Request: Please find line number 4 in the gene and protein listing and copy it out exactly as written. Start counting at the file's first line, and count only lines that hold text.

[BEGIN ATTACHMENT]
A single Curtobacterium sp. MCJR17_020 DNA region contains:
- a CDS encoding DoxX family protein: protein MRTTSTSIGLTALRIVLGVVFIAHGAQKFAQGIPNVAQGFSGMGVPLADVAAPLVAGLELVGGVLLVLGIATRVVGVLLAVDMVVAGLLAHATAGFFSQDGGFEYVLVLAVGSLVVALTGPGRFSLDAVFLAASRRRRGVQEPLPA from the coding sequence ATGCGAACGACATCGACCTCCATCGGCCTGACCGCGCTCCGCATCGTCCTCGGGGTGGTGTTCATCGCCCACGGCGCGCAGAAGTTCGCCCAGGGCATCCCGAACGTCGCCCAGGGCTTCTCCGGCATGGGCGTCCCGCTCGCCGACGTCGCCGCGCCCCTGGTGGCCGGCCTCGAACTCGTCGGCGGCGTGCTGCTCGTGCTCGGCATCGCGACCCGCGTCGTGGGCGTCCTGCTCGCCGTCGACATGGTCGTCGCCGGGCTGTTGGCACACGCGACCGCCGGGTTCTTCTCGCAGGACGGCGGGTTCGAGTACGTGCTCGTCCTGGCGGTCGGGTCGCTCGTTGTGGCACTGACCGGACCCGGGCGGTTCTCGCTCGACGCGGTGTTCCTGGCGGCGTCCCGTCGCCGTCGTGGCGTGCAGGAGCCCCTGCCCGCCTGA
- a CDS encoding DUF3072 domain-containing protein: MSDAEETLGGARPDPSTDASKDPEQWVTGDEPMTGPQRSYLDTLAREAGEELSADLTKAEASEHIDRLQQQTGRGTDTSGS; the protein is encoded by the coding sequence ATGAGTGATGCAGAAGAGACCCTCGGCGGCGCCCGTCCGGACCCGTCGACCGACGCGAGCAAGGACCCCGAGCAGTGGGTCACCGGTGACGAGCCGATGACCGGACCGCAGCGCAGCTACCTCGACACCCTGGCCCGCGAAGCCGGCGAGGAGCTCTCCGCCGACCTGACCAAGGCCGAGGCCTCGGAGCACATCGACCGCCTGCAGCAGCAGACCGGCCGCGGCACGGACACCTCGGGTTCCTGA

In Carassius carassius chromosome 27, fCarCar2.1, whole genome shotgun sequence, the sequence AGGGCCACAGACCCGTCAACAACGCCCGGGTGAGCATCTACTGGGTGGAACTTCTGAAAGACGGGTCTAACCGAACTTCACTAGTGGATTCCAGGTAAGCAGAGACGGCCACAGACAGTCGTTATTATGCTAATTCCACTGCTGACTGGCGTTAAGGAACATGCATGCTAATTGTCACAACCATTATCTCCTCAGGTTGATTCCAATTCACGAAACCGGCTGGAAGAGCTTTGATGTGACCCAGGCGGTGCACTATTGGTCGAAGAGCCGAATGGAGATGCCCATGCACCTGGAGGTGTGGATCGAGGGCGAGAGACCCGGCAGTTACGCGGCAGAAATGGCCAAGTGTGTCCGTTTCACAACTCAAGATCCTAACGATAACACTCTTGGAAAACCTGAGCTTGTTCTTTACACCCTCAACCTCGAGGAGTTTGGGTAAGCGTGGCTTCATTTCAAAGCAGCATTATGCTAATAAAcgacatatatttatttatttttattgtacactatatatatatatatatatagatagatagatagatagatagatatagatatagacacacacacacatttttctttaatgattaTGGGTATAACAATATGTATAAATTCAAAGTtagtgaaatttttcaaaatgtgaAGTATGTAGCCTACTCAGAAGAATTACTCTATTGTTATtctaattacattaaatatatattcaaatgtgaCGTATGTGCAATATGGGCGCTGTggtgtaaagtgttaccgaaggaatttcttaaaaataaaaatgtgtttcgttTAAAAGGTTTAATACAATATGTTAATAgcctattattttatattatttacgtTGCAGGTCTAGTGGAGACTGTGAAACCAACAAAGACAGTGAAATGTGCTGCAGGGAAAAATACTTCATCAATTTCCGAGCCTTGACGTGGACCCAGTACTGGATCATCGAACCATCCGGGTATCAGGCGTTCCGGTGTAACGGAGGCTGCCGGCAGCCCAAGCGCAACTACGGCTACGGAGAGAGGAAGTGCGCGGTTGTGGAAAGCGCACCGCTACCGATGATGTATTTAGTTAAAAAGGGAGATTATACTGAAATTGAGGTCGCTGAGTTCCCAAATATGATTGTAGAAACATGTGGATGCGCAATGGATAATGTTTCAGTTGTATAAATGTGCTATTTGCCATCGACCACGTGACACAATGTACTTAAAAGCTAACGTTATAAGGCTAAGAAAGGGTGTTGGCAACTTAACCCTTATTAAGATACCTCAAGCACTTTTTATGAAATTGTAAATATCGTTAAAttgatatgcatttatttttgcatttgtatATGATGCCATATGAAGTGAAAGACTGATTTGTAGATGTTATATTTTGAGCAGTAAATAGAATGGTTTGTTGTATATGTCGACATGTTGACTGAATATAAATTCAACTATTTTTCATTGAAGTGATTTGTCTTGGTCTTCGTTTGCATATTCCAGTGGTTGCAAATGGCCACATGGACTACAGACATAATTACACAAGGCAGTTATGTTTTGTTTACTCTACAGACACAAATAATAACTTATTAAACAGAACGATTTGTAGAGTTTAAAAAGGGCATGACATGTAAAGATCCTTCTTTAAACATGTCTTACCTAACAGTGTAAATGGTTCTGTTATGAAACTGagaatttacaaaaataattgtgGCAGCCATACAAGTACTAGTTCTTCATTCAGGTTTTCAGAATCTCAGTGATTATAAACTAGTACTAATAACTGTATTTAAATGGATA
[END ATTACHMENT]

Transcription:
In Carassius carassius chromosome 27, fCarCar2.1, whole genome shotgun sequence, the sequence AGGGCCACAGACCCGTCAACAACGCCCGGGTGAGCATCTACTGGGTGGAACTTCTGAAAGACGGGTCTAACCGAACTTCACTAGTGGATTCCAGGTAAGCAGAGACGGCCACAGACAGTCGTTATTATGCTAATTCCACTGCTGACTGGCGTTAAGGAACATGCATGCTAATTGTCACAACCATTATCTCCTCAGGTTGATTCCAATTCACGAAACCGGCTGGAAGAGCTTTGATGTGACCCAGGCGGTGCACTATTGGTCGAAGAGCCGAATGGAGATGCCCATGCACCTGGAGGTGTGGATCGAGGGCGAGAGACCCGGCAGTTACGCGGCAGAAATGGCCAAGTGTGTCCGTTTCACAACTCAAGATCCTAACGATAACACTCTTGGAAAACCTGAGCTTGTTCTTTACACCCTCAACCTCGAGGAGTTTGGGTAAGCGTGGCTTCATTTCAAAGCAGCATTATGCTAATAAAcgacatatatttatttatttttattgtacactatatatatatatatatatagatagatagatagatagatagatatagatatagacacacacacacatttttctttaatgattaTGGGTATAACAATATGTATAAATTCAAAGTtagtgaaatttttcaaaatgtgaAGTATGTAGCCTACTCAGAAGAATTACTCTATTGTTATtctaattacattaaatatatattcaaatgtgaCGTATGTGCAATATGGGCGCTGTggtgtaaagtgttaccgaaggaatttcttaaaaataaaaatgtgtttcgttTAAAAGGTTTAATACAATATGTTAATAgcctattattttatattatttacgtTGCAGGTCTAGTGGAGACTGTGAAACCAACAAAGACAGTGAAATGTGCTGCAGGGAAAAATACTTCATCAATTTCCGAGCCTTGACGTGGACCCAGTACTGGATCATCGAACCATCCGGGTATCAGGCGTTCCGGTGTAACGGAGGCTGCCGGCAGCCCAAGCGCAACTACGGCTACGGAGAGAGGAAGTGCGCGGTTGTGGAAAGCGCACCGCTACCGATGATGTATTTAGTTAAAAAGGGAGATTATACTGAAATTGAGGTCGCTGAGTTCCCAAATATGATTGTAGAAACATGTGGATGCGCAATGGATAATGTTTCAGTTGTATAAATGTGCTATTTGCCATCGACCACGTGACACAATGTACTTAAAAGCTAACGTTATAAGGCTAAGAAAGGGTGTTGGCAACTTAACCCTTATTAAGATACCTCAAGCACTTTTTATGAAATTGTAAATATCGTTAAAttgatatgcatttatttttgcatttgtatATGATGCCATATGAAGTGAAAGACTGATTTGTAGATGTTATATTTTGAGCAGTAAATAGAATGGTTTGTTGTATATGTCGACATGTTGACTGAATATAAATTCAACTATTTTTCATTGAAGTGATTTGTCTTGGTCTTCGTTTGCATATTCCAGTGGTTGCAAATGGCCACATGGACTACAGACATAATTACACAAGGCAGTTATGTTTTGTTTACTCTACAGACACAAATAATAACTTATTAAACAGAACGATTTGTAGAGTTTAAAAAGGGCATGACATGTAAAGATCCTTCTTTAAACATGTCTTACCTAACAGTGTAAATGGTTCTGTTATGAAACTGagaatttacaaaaataattgtgGCAGCCATACAAGTACTAGTTCTTCATTCAGGTTTTCAGAATCTCAGTGATTATAAACTAGTACTAATAACTGTATTTAAATGGATA